Uniform academic calendar for Jammu and Kashmir: The challenges and advantages, check details here

Uniform academic calendar: The Union Territory of Jammu and Kashmir will soon have a uniform academic calendar for both Jammu and Kashmir divisions. Based on climatic conditions, the schools of the two regions so far followed the practice of having summer and winter zones and had different academic calendars. In Jammu, schools begin the new session in April-May while in the Kashmir division, students appear for final exams in October and the new session begins in November every year.

Uniform academic calendar for Jammu and Kashmir: The challenges and advantages

Uniform academic calendar | Why was the decision taken?

Uniform academic calendar | In a meeting chaired by J&K’s Chief Secretary Arun Kumar Mehta, it was agreed that both the divisions would have a uniform calendar as part of the implementation of the National Education Policy (NEP), 2020. Along with school education, higher education in the two divisions is also likely to witness changes as the administration has decided that all undergraduate admissions will be conducted via the Common University Entrance Exam (CUET). The move is aimed at enabling students from J&K to compete with their counterparts from other regions of the country.

Uniform academic calendar | Why do Jammu and Kashmir divisions have separate calendars?

The 149-year-old biannual tradition of shifting capitals between Srinagar and Jammu has continued from before Independence. Maharaja Gulab Singh, the Dogra monarch, is said to have started the tradition of shifting the capital in 1872. After 1947, the tradition was continued by J&K’s political class, as it served as a major bridge and a space for interaction between two linguistic and cultural groups from Kashmir and Jammu.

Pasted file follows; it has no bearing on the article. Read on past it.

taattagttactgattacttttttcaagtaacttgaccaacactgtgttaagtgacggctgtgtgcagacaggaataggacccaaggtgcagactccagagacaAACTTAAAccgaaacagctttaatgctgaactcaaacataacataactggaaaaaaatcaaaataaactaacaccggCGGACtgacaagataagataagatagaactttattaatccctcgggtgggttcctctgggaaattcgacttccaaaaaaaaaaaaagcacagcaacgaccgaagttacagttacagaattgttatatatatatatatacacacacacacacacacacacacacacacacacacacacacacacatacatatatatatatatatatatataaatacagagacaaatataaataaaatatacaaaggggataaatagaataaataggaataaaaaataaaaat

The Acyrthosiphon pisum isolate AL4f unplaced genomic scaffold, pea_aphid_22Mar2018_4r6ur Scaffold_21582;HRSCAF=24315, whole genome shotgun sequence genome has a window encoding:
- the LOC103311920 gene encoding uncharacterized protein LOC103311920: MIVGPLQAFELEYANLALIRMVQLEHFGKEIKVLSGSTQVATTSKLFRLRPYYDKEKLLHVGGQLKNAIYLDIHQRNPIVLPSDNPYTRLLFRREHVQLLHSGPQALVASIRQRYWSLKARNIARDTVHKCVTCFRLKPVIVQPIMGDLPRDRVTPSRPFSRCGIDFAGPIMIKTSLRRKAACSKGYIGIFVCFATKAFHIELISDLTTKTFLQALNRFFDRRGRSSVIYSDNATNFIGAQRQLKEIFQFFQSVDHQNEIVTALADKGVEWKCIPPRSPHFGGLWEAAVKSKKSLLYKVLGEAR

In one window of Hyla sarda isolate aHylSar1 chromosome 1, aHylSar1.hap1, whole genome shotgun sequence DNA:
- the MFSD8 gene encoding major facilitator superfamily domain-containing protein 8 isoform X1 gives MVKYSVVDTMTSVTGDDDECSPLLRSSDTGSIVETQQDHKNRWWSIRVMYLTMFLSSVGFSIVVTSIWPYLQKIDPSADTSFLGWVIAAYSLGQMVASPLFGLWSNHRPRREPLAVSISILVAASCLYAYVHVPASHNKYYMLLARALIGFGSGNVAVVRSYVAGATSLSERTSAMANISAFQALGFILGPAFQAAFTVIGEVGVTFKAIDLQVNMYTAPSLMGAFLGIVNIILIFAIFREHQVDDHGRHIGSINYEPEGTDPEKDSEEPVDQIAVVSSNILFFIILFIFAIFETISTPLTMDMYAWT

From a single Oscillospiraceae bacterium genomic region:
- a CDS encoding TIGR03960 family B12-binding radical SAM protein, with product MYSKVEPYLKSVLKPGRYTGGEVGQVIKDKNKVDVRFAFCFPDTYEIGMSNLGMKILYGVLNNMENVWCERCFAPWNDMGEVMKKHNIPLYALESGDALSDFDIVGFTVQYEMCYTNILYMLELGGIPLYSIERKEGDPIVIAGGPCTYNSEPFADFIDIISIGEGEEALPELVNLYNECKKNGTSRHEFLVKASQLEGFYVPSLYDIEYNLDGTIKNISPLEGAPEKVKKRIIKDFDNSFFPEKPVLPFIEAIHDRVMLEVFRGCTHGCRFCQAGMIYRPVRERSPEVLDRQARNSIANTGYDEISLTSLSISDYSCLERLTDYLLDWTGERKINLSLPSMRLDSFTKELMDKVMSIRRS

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Due to different geopolitical and weather conditions, the Jammu region has followed an academic calendar much like the rest of the country, while Kashmir, mainly because of harsh winters, has followed a separate routine. In the Kashmir division, students take the final exams in October and the new session begins in November. And just after a month of classes, students have a three-month-long winter break. The schools then reopen in February.

Uniform academic calendar | In the future, what will the challenges be for schools and students in Kashmir?

The national spokesperson of the J&K Students Association, Nasir Khuehami, says that having an academic similar to the rest of the country in Kashmir is “impossible” as various parts of the region “are disconnected due to 4-8 feet of snow in winter months”.

“Several areas, including Uri and Gurez, are cut-off for six months due to harsh winters, and it is practically impossible for schools to function normally. In 2014, a similar initiative was implemented at the college level where institutes in Kashmir were shifted to semester-mode from yearly functioning,” he said, adding, “While I graduated in 2019 from a Uttarakhand-based university, my schoolmates who chose to study in Kashmir were then appearing for fourth-semester exams. A uniform system could not work then, and it may not work now as well.” Khuehami has a Bachelor’s degree in journalism from Hemvati Nandan Bahuguna Garhwal University.